Ponderosa’s yellow dusting powder gets all over everything outside in May. Annoying? Maybe not if you know that pine pollen boosts testosterone and the hormone DHEA and helps balance hormones. Pine pollen is one of the few plants that naturally contains human bio-available testosterone essentially right out of the flower.
People may think of allergies first, but pine pollen has medicinal value. Used in Indigenous and Chinese medicines for restoring vigor, energy, and function, especially in males as they age, pine pollen is easily absorbed and used by the body. Other benefits include stimulating the immune system, boosting brain health, promoting weight loss, reducing inflammation, promoting muscle mass, and more. It’s like an ideal human species dream potion tree.
Pine pollen under the tongue keeps the digestive system from destroying it. Studies showed its main active ingredient is androstenedione, an adrenal hormone produced in humans just one molecule shy of testosterone, which both healthy men and women have in balance. Those that consumed the pollen showed effects lasted about a day. Native Americans used it for extra energy when needed. I guess you could say it is the original grab and go energy fix. Pine pollen also has been found to have beneficial effects on the cardiovascular system.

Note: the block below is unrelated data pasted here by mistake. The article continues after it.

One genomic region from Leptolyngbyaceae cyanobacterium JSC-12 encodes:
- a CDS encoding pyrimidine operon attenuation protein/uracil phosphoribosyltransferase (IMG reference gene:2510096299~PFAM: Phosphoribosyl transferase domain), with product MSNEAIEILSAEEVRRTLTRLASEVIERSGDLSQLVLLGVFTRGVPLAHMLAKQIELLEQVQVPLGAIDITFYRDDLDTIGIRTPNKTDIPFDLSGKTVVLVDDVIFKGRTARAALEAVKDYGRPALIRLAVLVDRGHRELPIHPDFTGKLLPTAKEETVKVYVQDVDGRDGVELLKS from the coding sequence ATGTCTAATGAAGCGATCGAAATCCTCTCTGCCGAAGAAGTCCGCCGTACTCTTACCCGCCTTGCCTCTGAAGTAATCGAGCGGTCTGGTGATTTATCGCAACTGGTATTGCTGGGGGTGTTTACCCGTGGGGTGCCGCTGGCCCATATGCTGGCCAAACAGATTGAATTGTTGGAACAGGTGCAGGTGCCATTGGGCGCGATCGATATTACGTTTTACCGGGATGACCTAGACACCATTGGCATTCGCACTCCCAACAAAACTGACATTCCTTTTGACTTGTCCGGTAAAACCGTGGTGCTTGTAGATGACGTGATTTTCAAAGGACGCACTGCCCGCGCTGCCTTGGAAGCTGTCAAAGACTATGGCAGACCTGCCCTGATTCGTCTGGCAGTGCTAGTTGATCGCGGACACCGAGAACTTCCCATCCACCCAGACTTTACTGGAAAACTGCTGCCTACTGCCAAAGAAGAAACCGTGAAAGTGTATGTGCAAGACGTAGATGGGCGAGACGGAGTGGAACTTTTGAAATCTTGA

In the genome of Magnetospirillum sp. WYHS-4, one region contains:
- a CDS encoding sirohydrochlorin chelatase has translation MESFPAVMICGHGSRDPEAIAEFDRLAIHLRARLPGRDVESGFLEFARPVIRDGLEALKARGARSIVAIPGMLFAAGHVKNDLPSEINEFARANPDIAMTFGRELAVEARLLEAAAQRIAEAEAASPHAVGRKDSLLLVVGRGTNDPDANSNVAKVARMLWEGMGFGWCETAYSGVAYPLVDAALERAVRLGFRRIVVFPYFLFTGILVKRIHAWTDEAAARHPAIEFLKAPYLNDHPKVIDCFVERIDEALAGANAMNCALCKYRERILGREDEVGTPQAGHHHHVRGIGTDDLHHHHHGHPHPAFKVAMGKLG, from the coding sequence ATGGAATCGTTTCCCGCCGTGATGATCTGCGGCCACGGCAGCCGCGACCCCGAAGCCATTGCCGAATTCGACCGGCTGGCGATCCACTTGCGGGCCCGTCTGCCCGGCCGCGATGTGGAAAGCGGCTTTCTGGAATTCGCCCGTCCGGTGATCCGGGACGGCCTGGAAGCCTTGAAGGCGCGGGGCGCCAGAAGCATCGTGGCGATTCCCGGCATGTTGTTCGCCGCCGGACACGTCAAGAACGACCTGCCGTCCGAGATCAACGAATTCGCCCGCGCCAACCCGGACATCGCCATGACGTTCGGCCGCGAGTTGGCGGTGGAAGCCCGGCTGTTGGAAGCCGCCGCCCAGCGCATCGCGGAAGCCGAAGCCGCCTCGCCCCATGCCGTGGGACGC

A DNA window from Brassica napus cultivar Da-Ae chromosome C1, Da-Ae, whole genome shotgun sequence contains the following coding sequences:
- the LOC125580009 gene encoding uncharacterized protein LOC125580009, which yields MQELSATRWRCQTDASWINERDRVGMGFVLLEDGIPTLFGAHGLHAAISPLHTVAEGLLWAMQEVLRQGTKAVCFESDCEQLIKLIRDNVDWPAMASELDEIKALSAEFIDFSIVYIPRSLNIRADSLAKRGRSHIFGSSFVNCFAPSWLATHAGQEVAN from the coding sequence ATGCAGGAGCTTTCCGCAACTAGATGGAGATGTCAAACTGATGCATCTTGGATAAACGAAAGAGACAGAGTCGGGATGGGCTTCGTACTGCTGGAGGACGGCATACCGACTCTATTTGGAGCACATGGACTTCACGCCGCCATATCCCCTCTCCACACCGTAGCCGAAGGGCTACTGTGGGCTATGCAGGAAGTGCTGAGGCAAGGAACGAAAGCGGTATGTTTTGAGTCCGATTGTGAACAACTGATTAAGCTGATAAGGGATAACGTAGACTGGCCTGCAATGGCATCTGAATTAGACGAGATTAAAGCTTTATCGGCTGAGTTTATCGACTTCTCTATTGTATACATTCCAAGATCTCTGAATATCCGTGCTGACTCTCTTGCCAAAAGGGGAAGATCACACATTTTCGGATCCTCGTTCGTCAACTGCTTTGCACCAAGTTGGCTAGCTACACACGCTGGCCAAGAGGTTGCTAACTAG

I won’t tell you to lick the hood of your car, but you can collect the pollen by putting a bag over the pine flower (microsporangiate strobili or pollen cones) and shake it, similarly to collecting the high protein, nutrition-filled cattail catkin pollen that I wrote about a while back. If I told you where the word "pine" comes from, you might never look at a pine tree or its flower the same again (and I am much too modest to explain it here) but accessing the valuable healing power pines offer is grounded in age-old Indian/Indigenous science. We live in the middle of pine forests and can collect it here for free, and as its popularity grows for muscle building and more, people can buy it at health food stores.